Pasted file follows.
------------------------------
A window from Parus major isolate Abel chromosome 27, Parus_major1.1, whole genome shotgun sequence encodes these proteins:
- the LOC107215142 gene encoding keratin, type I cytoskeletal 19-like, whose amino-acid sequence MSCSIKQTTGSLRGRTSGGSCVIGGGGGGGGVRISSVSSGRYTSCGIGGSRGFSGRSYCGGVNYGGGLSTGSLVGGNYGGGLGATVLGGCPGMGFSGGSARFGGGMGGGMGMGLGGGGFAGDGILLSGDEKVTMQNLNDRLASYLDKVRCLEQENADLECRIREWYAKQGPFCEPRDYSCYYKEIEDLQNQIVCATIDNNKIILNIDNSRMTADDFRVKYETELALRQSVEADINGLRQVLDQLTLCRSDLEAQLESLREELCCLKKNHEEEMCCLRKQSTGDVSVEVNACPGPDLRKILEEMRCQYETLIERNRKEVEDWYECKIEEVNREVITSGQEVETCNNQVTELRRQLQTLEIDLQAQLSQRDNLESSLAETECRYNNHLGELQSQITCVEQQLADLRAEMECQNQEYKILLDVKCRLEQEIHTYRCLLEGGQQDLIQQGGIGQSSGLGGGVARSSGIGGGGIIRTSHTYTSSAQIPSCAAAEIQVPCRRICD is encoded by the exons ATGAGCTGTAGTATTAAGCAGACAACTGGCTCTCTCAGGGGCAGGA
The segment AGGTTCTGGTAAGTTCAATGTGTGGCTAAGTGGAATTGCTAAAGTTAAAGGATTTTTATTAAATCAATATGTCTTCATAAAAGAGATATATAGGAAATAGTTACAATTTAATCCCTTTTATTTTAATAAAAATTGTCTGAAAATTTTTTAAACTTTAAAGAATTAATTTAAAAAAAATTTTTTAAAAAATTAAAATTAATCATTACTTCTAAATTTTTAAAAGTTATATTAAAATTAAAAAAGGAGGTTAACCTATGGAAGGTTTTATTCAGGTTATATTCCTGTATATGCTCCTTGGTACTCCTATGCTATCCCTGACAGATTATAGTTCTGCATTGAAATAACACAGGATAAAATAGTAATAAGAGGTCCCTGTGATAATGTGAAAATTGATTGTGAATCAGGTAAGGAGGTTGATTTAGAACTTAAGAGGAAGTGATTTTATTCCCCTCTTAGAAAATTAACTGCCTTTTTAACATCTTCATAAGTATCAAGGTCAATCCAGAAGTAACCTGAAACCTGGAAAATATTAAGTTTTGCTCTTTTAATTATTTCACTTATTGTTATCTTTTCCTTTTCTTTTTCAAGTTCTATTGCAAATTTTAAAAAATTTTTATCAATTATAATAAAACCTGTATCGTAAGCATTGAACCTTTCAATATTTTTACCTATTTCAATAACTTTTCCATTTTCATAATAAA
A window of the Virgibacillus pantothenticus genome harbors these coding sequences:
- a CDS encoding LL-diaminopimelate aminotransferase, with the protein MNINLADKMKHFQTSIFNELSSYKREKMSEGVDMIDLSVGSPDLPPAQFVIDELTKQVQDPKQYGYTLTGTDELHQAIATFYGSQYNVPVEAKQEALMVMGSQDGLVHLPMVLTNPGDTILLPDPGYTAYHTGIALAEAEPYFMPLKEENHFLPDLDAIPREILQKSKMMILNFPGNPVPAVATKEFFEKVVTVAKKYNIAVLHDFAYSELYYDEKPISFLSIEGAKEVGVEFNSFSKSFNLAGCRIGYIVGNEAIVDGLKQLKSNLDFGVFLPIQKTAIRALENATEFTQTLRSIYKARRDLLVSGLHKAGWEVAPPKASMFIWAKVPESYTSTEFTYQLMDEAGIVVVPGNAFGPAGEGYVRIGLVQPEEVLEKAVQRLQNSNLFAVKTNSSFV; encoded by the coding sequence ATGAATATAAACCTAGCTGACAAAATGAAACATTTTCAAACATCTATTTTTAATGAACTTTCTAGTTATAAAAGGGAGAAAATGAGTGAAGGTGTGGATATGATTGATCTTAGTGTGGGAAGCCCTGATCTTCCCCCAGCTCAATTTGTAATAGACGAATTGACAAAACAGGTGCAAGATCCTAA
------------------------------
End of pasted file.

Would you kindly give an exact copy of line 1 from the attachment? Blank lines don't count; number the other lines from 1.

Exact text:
A window from Parus major isolate Abel chromosome 27, Parus_major1.1, whole genome shotgun sequence encodes these proteins: